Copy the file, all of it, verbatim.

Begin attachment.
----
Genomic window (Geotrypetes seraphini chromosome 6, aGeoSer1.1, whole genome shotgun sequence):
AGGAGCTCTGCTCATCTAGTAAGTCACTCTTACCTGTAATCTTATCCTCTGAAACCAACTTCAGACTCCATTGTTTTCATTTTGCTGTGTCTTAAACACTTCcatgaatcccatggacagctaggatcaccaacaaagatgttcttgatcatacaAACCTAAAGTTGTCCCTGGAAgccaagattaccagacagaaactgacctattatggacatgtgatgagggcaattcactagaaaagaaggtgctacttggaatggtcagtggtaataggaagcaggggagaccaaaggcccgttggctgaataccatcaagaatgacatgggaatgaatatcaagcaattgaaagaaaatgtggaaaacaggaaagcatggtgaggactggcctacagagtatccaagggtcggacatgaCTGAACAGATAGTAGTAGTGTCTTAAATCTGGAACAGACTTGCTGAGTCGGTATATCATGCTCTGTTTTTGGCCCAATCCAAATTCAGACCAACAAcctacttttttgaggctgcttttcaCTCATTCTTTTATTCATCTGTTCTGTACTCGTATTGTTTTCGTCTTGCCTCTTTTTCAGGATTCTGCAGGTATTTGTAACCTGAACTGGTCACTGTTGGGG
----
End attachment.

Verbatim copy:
Genomic window (Geotrypetes seraphini chromosome 6, aGeoSer1.1, whole genome shotgun sequence):
AGGAGCTCTGCTCATCTAGTAAGTCACTCTTACCTGTAATCTTATCCTCTGAAACCAACTTCAGACTCCATTGTTTTCATTTTGCTGTGTCTTAAACACTTCcatgaatcccatggacagctaggatcaccaacaaagatgttcttgatcatacaAACCTAAAGTTGTCCCTGGAAgccaagattaccagacagaaactgacctattatggacatgtgatgagggcaattcactagaaaagaaggtgctacttggaatggtcagtggtaataggaagcaggggagaccaaaggcccgttggctgaataccatcaagaatgacatgggaatgaatatcaagcaattgaaagaaaatgtggaaaacaggaaagcatggtgaggactggcctacagagtatccaagggtcggacatgaCTGAACAGATAGTAGTAGTGTCTTAAATCTGGAACAGACTTGCTGAGTCGGTATATCATGCTCTGTTTTTGGCCCAATCCAAATTCAGACCAACAAcctacttttttgaggctgcttttcaCTCATTCTTTTATTCATCTGTTCTGTACTCGTATTGTTTTCGTCTTGCCTCTTTTTCAGGATTCTGCAGGTATTTGTAACCTGAACTGGTCACTGTTGGGG